Consequently, Army officers should be withdrawn from MES, GREF, ASC, Ordnance, EME and intelligence units. The budget is also increasing due to Army officers who draw more allowances.

H. S. SODHI, Mohali

 

Egoistic leaders

A.J. PHILIP’s middle, Snub for CM (Sept 18) made some points crystal clear. Political leaders can go to any extent for having their way. When the late E.K. Nayanar was the chief minister of Kerala, he played childish pranks with the governor going to the ludicrous extent of closing a toilet and declaring the toilet seat an antiquated piece.

The present Chief Minister, Mr V.S. Achuthanandan, forced Chief Secretary Lizzie Jacob to resign by admonishing her on a trivial issue. Both chief ministers did not realise the fact that they were dealing with ladies — one the constitutional head of the state and the other a senior IAS officer. Disturbingly, these incidents happened in a state that boasts of the country’s highest literacy rate. Hats off to the Chief Secretary who preferred to resign rather than being kicked around.

Dr B.R. SOOD, Bahadurpur (Hoshiarpur)

 

Power crisis

As there is no immediate solution to power shortage in the country, the Indo-US nuclear agreement, if implemented, will help the country only marginally. We cannot overlook the subsequent stage in which electric power is to substitute petroleum products.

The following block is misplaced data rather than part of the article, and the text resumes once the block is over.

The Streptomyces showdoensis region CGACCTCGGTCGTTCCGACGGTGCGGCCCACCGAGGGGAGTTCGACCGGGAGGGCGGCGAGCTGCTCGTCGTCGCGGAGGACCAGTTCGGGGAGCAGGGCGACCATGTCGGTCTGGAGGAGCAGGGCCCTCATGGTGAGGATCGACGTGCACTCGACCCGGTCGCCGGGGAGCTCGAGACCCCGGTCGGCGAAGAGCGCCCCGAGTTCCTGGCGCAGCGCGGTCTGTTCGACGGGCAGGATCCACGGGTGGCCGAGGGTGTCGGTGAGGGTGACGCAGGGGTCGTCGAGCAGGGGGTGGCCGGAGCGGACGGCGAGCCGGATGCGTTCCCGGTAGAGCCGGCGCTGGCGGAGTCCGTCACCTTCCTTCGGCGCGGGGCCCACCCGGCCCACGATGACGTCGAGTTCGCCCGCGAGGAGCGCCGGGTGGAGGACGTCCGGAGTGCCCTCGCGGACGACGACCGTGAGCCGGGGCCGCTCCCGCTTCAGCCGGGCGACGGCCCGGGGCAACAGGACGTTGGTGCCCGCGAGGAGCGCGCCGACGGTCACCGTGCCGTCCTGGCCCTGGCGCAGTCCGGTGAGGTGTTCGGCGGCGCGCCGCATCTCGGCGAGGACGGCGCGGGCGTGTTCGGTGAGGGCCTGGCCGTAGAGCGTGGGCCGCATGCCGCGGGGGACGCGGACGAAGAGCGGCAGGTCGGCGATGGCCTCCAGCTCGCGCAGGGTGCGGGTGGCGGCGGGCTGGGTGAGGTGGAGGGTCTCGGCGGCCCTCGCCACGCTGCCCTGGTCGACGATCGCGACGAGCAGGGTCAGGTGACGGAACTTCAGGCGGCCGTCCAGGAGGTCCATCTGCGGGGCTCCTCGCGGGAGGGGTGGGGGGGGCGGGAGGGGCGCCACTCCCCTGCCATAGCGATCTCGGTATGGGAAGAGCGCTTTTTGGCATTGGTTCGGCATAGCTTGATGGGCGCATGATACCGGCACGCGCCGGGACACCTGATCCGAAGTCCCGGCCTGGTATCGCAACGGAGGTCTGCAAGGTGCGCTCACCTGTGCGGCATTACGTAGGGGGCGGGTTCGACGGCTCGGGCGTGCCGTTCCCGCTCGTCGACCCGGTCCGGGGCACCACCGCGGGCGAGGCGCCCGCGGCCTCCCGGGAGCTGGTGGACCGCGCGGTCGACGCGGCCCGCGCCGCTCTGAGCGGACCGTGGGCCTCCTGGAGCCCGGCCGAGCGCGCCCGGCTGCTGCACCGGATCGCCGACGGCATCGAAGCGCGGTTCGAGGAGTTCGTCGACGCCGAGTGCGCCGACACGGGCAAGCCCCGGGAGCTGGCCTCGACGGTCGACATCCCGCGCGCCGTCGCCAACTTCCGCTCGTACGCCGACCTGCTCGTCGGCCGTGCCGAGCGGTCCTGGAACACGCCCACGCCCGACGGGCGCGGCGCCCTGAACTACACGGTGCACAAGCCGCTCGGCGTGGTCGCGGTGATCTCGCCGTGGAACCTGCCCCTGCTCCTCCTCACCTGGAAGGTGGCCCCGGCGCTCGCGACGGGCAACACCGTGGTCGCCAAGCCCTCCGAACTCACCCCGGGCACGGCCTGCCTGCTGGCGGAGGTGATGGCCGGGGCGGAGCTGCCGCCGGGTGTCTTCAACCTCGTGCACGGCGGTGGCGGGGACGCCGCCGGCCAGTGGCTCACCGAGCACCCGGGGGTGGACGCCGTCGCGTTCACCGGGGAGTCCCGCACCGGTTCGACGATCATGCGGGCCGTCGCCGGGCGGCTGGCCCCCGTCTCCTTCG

At present, about 40,000 MW is consumed only in transmission, distribution and pilferage. We can reduce the present transmission and distribution loss of 35-40 per cent by half if necessary steps are taken in right earnest. The energy so saved shall be more than the one to be generated by nuclear reactors.

Self-help and self-reliance are always preferred though outside help may be needed in certain situations. We need to accelerate our efforts to generate more power from hydel, solar, wind and other conventional sources. Conservation of energy and reduction of transmission and distribution losses should be taken seriously.

S. L DUGGAL, Solan

HPSC affairs

The Haryana government has excluded only Class II posts from the purview of the Haryana Public Service Commission as it was not expecting a fair deal from the present set up of the commission. The reason behind this move has been the ongoing CBI inquiry against the members of the commission in cases related to recruitment during the previous INLD regime. The state government has forwarded its recommendations to the President of India for the removal of the Chairman and members of the commission on grounds of misconduct.

Recruitment to various posts will have to be made to run the state government departments efficiently. In such a scenario, the government has to entrust the job of recruitment to another body. A former chairman of the HPSC during the previous regime, Mr L.D. Mehta had filed a PIL in this regard in the Supreme Court in 2005. Now, it is for the apex court to decide the fate of such recruitments made by bodies other than the PSC.

JAGVEER SINGH KAJLA, Rohtak